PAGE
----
If managers (or directors) own Berkshire shares – and many do – it’s from open-market purchases they have made or because they received shares when they sold their businesses to us. None , however, gets the upside of ownership without risking the downside. Our directors and managers stand in your shoes.”

Berkshire Hathaway Shareholder Letter 2016

From the 2016 letter I have picked extracts of wisdom related to the following topics: having no magic plan; changing pockets; 160 IQ > 180 IQ; a Berkshire clarification and finding skilled investment professionals.

Please comment if you have read the letter and what you thought of it. Also, if you have found a worldly wisdom in the letter that you think I should have included please comment on that as well. I’m very interested in what caught your eye while reading and why.

Worldly wisdom’s from Berkshire Hathaway Shareholder Letter – 2016

1.

“Some years, the gains in underlying earning power we achieve will be minor; very occasionally, the cash register will ring loud. Charlie and I have no magic plan to add earnings except to dream big and to be prepared mentally and financially to act fast when opportunities present themselves. Every decade or so, dark clouds will fill the economic skies, and they will briefly rain gold. When downpours of that sort occur, it’s imperative that we rush outdoors carrying washtubs, not teaspoons. And that we will do.”

2.

“It’s true, of course, that American owners of homes, autos and other assets have often borrowed heavily to finance their purchases. If an owner defaults, however, his or her asset does not disappear or lose its usefulness. Rather, ownership customarily passes to an American lending institution that then disposes of it to an American buyer. Our nation’s wealth remains intact. As Gertrude Stein put it, “Money is always there, but the pockets change.””

3.

“Tony became CEO of GEICO in 1993, and since then the company has been flying. There is no better manager than Tony, who brings his combination of brilliance, dedication and soundness to the job. (The latter quality is essential to sustained success. As Charlie says, it’s great to have a manager with a 160 IQ – unless he thinks it’s 180.) Like Ajit, Tony has created tens of billions of value for Berkshire.”

4.

“Sometimes the comments of shareholders or media imply that we will own certain stocks “forever.” It is true that we own some stocks that I have no intention of selling for as far as the eye can see (and we’re talking 20/20 vision). But we have made no commitment that Berkshire will hold any of its marketable securities forever.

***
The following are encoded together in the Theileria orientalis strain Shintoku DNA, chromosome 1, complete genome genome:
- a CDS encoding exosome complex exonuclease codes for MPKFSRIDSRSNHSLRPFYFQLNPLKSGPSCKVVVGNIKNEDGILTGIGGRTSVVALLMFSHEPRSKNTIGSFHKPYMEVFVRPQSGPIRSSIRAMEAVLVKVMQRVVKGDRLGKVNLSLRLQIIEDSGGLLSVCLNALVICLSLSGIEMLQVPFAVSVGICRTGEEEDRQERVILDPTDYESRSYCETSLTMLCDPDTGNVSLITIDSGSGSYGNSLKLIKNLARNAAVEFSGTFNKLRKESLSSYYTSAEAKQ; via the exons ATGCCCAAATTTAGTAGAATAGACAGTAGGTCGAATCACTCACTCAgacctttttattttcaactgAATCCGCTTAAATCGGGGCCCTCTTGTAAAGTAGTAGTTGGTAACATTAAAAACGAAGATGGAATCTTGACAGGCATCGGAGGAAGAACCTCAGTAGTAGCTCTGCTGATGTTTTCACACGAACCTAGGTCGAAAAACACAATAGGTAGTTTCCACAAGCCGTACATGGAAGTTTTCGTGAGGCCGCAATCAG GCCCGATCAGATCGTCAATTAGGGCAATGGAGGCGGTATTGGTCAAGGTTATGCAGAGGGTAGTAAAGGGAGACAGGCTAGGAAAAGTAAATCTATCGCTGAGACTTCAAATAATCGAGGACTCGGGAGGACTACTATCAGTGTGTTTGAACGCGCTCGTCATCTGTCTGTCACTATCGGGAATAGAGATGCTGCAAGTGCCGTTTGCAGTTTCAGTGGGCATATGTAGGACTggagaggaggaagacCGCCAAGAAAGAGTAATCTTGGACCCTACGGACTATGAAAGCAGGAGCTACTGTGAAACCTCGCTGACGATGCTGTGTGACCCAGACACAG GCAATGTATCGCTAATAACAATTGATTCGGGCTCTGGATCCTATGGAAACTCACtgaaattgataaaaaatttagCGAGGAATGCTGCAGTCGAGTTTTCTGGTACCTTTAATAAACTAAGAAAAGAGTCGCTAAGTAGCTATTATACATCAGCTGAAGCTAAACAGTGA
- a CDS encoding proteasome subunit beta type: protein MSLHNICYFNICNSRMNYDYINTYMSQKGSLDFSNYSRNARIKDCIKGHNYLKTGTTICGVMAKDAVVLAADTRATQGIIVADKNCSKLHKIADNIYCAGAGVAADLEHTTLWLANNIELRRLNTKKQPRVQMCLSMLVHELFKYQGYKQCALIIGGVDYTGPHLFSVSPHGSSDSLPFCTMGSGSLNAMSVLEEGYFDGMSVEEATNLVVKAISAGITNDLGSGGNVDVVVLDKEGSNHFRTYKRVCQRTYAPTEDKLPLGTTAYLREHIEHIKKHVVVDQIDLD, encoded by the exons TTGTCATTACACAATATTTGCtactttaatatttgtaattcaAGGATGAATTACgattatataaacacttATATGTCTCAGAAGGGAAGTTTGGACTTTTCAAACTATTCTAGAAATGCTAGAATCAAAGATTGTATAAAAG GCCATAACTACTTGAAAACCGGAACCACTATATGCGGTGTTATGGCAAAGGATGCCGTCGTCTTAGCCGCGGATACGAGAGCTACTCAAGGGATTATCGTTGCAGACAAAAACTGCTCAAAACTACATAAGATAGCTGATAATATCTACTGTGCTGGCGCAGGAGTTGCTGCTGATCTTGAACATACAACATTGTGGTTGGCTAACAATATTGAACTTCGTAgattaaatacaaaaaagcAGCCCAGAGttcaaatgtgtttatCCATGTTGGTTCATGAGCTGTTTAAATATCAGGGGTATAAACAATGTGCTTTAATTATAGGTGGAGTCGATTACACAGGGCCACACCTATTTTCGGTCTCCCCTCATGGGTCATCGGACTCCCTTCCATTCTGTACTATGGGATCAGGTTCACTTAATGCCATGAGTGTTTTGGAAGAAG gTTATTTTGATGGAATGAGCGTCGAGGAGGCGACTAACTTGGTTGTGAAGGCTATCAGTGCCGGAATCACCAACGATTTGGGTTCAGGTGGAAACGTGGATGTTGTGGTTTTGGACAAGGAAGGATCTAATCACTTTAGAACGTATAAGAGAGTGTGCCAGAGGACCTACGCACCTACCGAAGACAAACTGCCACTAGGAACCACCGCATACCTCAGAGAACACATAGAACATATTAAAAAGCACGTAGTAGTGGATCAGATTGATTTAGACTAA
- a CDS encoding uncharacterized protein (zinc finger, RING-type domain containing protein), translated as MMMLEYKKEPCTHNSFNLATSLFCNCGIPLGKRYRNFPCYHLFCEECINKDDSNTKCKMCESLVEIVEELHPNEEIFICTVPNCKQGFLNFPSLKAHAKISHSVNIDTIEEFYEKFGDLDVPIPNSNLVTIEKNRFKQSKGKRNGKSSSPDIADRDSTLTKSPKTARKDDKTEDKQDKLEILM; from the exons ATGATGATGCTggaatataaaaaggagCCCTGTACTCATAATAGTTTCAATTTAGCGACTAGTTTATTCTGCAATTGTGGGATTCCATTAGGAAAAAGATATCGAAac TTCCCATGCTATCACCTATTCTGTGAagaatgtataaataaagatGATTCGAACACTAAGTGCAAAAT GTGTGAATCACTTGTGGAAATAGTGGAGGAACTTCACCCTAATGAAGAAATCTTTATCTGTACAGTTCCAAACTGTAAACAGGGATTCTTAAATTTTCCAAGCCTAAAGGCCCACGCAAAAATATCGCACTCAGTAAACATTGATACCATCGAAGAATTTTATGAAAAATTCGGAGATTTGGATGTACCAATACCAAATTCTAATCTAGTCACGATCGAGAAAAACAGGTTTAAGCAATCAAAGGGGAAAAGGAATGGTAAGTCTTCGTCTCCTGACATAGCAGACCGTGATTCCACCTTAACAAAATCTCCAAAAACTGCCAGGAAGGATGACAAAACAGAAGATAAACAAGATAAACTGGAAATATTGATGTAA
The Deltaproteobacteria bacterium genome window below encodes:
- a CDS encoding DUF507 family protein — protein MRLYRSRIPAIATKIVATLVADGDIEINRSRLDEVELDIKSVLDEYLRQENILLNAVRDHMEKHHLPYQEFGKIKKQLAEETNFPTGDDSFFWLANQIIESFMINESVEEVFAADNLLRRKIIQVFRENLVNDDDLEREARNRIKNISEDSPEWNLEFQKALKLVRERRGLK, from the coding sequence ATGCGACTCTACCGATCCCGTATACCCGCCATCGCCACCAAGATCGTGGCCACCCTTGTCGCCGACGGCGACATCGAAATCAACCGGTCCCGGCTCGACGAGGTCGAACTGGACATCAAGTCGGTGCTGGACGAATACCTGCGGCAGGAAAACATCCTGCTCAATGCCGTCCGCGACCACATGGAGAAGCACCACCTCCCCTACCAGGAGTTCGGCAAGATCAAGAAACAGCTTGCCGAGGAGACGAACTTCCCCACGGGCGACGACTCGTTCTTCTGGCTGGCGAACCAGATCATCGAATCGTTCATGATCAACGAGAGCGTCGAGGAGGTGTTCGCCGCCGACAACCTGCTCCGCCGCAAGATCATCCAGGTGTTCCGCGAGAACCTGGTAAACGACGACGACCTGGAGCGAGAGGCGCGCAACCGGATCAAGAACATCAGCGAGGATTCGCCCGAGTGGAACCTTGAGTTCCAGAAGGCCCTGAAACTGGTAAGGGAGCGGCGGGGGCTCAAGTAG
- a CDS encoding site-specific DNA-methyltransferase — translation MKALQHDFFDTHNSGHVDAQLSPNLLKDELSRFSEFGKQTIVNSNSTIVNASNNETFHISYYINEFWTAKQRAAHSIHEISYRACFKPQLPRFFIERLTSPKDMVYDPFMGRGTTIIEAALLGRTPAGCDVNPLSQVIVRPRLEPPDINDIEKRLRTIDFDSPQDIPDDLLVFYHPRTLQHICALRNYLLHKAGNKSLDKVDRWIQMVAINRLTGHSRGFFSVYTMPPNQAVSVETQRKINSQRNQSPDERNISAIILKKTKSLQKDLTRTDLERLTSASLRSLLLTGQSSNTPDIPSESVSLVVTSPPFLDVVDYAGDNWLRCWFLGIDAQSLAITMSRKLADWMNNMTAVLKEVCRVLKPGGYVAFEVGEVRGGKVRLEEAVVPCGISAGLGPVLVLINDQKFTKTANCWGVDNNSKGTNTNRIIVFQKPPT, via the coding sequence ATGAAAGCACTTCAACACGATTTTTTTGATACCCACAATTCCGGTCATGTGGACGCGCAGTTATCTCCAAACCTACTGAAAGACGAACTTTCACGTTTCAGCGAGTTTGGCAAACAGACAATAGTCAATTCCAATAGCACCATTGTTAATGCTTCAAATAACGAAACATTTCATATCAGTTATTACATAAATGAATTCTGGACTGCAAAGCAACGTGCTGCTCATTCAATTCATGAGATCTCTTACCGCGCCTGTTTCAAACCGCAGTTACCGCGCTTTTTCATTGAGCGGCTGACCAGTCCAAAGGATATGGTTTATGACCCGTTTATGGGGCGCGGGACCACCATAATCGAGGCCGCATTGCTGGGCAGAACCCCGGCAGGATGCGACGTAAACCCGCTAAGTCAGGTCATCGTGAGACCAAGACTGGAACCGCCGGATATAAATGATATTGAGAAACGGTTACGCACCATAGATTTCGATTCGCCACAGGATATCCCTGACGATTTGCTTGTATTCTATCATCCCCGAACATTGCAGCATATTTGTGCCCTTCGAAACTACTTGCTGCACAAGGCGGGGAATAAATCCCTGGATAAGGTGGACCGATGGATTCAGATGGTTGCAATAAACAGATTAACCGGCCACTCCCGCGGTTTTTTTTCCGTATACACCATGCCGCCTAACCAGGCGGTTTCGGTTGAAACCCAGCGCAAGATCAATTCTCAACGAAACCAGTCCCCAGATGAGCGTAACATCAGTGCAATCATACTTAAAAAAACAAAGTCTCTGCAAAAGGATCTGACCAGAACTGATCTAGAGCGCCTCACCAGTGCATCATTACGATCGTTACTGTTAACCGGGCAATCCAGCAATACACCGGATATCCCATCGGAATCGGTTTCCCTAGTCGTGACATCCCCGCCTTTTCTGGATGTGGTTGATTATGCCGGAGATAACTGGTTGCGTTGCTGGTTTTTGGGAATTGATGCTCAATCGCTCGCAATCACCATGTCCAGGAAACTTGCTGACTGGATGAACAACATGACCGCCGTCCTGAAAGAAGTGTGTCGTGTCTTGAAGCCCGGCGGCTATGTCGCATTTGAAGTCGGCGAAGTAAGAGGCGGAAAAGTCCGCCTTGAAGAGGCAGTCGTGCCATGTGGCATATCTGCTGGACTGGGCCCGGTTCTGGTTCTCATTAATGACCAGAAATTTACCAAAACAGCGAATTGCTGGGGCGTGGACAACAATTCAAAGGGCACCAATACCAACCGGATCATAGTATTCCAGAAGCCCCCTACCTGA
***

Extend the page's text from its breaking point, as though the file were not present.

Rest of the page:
Confusion about this point may have resulted from a too-casual reading of Economic Principle 11 on pages 110 – 111, which has been included in our annual reports since 1983. That principle covers controlled businesses, not marketable securities. This year I’ve added a final sentence to #11 to ensure that our owners understand that we regard any marketable security as available for sale, however unlikely such a sale now seems.”

5.

“There are, of course, some skilled individuals who are highly likely to out-perform the S&P over long stretches. In my lifetime, though, I’ve identified – early on – only ten or so professionals that I expected would accomplish this feat.

There are no doubt many hundreds of people – perhaps thousands – whom I have never met and whose abilities would equal those of the people I’ve identified. The job, after all, is not impossible. The problem simply is that the great majority of managers who attempt to over-perform will fail. The probability is also very high that the person soliciting your funds will not be the exception who does well. Bill Ruane – a truly wonderful human being and a man whom I identified 60 years ago as almost certain to deliver superior investment returns over the long haul – said it well: “In investment management, the progression is from the innovators to the imitators to the swarming incompetents.”

Further complicating the search for the rare high-fee manager who is worth his or her pay is the fact that some investment professionals, just as some amateurs, will be lucky over short periods. If 1,000 managers make a market prediction at the beginning of a year, it’s very likely that the calls of at least one will be correct for nine consecutive years. Of course, 1,000 monkeys would be just as likely to produce a seemingly all-wise prophet. But there would remain a difference: The lucky monkey would not find people standing in line to invest with him.”